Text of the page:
WHY THIS MATTERS IN BRIEF
- DNA computers, up until now, have been theoretical but now they’re feasible, and that’s a huge step towards the next step – building one
A team of researchers from the University of Manchester, the same university that’s recently been making breakthroughs in quantum computing, led by Professor Ross D King, have shown for the first time that it’s possible to build a super fast DNA computer that “grows” as it computes.
The result would not only be a computer that has almost infinite performance and scalability, but it would also potentially break today’s paradigm of multi-year computer development cycles because whereas today we have to create new technologies, such as new, smaller transistor designs and new nanoscale manufacturing processes to create the next generation of higher performance computer chips, tomorrow a computer that grows could simply replicate itself to get to the next “performance bar,” making computer “evolution” much, much faster, and potentially, almost instantaneous. And that would be another game changer – exponential improvement incarnate.
Yes, you read that right – grows – and their research is to be published in the prestigious Journal of the Royal Society Interface. In other words what they’ve been able to show is the feasibility of engineering a Nondeterministic Universal Turing Machine (NUTM). Feasibility being the key word here.
“Imagine a computer is searching a maze and comes to a choice point, one path leading left, the other right,” explained Professor King, from Manchester’s School of Computer Science, “today’s electronic computers need to choose which path to follow first. But our new DNA computer doesn’t need to choose, because it can copy and replicate itself and follow both paths at the same time – and find the answer faster.
“This ‘magical’ property is possible because the computer’s processors are made of DNA rather than silicon chips. All electronic computers have a fixed number of chips,” he said.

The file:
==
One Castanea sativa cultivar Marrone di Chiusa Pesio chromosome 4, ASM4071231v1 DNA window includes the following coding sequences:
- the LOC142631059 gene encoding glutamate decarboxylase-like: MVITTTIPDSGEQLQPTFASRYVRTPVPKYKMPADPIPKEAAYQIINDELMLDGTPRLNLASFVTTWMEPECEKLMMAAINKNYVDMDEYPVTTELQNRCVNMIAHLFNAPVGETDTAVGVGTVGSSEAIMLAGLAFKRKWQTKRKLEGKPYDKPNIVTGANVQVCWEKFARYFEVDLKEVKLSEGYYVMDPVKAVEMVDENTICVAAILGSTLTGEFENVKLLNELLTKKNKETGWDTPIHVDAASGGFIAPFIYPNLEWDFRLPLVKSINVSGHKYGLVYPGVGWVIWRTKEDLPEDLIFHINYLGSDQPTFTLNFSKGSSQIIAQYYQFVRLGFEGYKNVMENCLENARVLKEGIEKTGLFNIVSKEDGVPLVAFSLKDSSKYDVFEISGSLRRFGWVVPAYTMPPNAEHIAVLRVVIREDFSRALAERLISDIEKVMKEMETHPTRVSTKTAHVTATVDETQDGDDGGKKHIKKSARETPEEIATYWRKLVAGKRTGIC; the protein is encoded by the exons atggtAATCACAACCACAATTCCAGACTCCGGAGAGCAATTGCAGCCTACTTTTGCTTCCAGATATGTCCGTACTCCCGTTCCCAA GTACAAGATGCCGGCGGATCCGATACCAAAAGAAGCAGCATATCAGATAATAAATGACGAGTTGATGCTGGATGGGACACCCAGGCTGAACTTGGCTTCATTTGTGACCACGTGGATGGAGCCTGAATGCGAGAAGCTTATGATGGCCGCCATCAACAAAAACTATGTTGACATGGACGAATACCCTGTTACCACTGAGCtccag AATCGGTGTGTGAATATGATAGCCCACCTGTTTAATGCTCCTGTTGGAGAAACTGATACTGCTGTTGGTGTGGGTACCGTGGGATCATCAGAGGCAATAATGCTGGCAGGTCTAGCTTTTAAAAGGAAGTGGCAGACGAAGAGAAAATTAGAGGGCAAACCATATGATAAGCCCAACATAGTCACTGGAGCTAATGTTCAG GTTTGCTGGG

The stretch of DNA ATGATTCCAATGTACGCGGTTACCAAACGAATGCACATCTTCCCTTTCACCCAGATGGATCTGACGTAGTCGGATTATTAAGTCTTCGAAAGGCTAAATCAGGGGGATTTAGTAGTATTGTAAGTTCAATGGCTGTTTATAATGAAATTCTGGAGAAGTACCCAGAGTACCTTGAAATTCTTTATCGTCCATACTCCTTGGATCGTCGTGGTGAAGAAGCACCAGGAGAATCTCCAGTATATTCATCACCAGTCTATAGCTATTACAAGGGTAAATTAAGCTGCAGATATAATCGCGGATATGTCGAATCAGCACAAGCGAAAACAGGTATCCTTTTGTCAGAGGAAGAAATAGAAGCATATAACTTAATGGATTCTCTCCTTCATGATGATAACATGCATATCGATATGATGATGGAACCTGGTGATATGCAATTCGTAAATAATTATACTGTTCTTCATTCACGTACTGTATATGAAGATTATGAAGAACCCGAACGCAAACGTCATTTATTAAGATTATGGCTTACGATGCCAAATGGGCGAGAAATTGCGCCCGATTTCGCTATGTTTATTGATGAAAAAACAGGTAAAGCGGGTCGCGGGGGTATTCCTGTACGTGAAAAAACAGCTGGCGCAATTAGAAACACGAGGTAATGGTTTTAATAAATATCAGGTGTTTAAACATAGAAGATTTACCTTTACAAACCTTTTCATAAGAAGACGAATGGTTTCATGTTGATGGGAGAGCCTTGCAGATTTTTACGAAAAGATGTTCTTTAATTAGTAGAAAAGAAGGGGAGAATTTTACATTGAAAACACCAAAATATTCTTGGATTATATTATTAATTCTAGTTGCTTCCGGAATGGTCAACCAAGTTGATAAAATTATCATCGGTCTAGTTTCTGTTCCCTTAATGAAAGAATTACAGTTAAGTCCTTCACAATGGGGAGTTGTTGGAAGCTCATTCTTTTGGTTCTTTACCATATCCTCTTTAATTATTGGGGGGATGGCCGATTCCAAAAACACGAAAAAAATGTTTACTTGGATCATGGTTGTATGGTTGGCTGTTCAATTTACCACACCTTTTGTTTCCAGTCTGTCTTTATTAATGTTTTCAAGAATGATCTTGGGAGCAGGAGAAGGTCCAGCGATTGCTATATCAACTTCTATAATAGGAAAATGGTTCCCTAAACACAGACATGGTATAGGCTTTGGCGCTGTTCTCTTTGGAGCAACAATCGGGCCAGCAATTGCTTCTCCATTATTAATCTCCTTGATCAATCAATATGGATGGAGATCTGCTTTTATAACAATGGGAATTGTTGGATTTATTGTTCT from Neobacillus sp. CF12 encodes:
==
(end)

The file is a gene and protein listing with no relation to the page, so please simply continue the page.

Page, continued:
Think about that for a while – a self-replicating DNA based computer that’s super fast, super small and super energy efficient. In theory just these attributes alone would make the computer faster than any other form of computer in existence, and possibly even eclipse the enormous power promised by tomorrow’s quantum computers, which have already shown that they can perform calculations hundreds of millions times faster than today’s systems.
Arguably Alan Turing, the famous scientist’s, greatest achievement was inventing the concept of a Universal Turing Machine (UTM) – a computer that can be programmed to compute anything any other computer can compute. Electronic computers are a form of UTM, but no quantum UTM has yet been built, although that should change in the next five years after two prototype quantum computers went head to head last month.
“Quantum computers are an exciting other form of computer, and they can also follow both paths in a maze, but only if the maze has certain symmetries, which greatly limits their use,” continued Professor King, “as DNA molecules are very small, a desktop computer could potentially utilise more processors than all the electronic computers in the world combined – and therefore outperform the world’s current fastest supercomputer, while consuming a tiny fraction of its energy.”
I’ll keep you posted when I see more details, however, just to throw this into the fire – if a DNA computer that uses just four bases could outperform tomorrow’s fastest quantum computers then imagine what a machine that uses six DNA bases could achieve. Fast wouldn’t be the word, and one day maybe we’ll combine them with chemical computers that can turn your own body into a computer.
Matthew Griffin Futurist, Industry Advisor and Editor in Chief
Described as “The Adviser behind the Advisers,” Matthew is an award winning international speaker and writer who was recognised in 2013, 2015 and 2016 as one of Europe’s foremost futurists and industry disruption experts. Matthew combines these two disciplines to help governments, multi-nationals and regulators predict, adapt to and shape new disruptive cultural, industry and societal trends and design new services, strategies and visions. Matthew’s clients include Accenture, Bain & Co, BCG, Bank of America, Blackrock, Booze Allen Hamilton, Citi, Deloitte, Dentons, Deutsche Bank, Ernst & Young, Goldman Sachs, JPMorgan Chase, KPMG, Mckenzie & Co, PWC, Qualcomm, SAP, Schroders, UBS, the UK’s HM Treasury and the USAF.